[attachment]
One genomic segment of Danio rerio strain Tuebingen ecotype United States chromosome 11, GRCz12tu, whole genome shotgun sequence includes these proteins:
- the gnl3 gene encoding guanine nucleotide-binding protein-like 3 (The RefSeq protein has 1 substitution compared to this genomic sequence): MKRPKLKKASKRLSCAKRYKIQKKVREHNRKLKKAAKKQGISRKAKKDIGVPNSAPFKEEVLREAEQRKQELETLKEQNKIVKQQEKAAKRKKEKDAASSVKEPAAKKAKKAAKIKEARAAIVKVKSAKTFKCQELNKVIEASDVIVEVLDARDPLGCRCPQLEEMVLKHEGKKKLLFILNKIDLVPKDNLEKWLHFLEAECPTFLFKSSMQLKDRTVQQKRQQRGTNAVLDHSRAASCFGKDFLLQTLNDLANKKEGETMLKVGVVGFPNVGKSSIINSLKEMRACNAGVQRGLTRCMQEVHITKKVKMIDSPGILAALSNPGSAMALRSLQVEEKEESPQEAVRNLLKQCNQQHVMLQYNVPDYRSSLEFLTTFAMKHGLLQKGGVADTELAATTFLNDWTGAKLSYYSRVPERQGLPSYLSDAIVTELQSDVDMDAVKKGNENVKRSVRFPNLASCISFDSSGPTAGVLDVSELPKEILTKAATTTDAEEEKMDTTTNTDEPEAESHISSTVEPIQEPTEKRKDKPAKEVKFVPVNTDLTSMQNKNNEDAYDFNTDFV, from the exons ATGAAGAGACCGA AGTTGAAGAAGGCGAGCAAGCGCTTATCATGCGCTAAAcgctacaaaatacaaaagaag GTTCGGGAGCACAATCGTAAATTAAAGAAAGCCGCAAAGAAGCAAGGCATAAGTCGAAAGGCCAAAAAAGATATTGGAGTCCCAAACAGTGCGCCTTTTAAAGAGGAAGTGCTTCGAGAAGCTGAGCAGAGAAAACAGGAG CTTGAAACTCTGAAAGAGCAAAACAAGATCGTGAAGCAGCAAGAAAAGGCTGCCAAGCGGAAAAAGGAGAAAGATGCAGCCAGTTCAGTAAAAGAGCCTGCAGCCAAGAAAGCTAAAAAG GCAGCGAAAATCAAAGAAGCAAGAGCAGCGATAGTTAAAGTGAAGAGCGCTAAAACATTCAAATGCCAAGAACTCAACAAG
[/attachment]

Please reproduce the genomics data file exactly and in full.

One genomic segment of Danio rerio strain Tuebingen ecotype United States chromosome 11, GRCz12tu, whole genome shotgun sequence includes these proteins:
- the gnl3 gene encoding guanine nucleotide-binding protein-like 3 (The RefSeq protein has 1 substitution compared to this genomic sequence): MKRPKLKKASKRLSCAKRYKIQKKVREHNRKLKKAAKKQGISRKAKKDIGVPNSAPFKEEVLREAEQRKQELETLKEQNKIVKQQEKAAKRKKEKDAASSVKEPAAKKAKKAAKIKEARAAIVKVKSAKTFKCQELNKVIEASDVIVEVLDARDPLGCRCPQLEEMVLKHEGKKKLLFILNKIDLVPKDNLEKWLHFLEAECPTFLFKSSMQLKDRTVQQKRQQRGTNAVLDHSRAASCFGKDFLLQTLNDLANKKEGETMLKVGVVGFPNVGKSSIINSLKEMRACNAGVQRGLTRCMQEVHITKKVKMIDSPGILAALSNPGSAMALRSLQVEEKEESPQEAVRNLLKQCNQQHVMLQYNVPDYRSSLEFLTTFAMKHGLLQKGGVADTELAATTFLNDWTGAKLSYYSRVPERQGLPSYLSDAIVTELQSDVDMDAVKKGNENVKRSVRFPNLASCISFDSSGPTAGVLDVSELPKEILTKAATTTDAEEEKMDTTTNTDEPEAESHISSTVEPIQEPTEKRKDKPAKEVKFVPVNTDLTSMQNKNNEDAYDFNTDFV, from the exons ATGAAGAGACCGA AGTTGAAGAAGGCGAGCAAGCGCTTATCATGCGCTAAAcgctacaaaatacaaaagaag GTTCGGGAGCACAATCGTAAATTAAAGAAAGCCGCAAAGAAGCAAGGCATAAGTCGAAAGGCCAAAAAAGATATTGGAGTCCCAAACAGTGCGCCTTTTAAAGAGGAAGTGCTTCGAGAAGCTGAGCAGAGAAAACAGGAG CTTGAAACTCTGAAAGAGCAAAACAAGATCGTGAAGCAGCAAGAAAAGGCTGCCAAGCGGAAAAAGGAGAAAGATGCAGCCAGTTCAGTAAAAGAGCCTGCAGCCAAGAAAGCTAAAAAG GCAGCGAAAATCAAAGAAGCAAGAGCAGCGATAGTTAAAGTGAAGAGCGCTAAAACATTCAAATGCCAAGAACTCAACAAG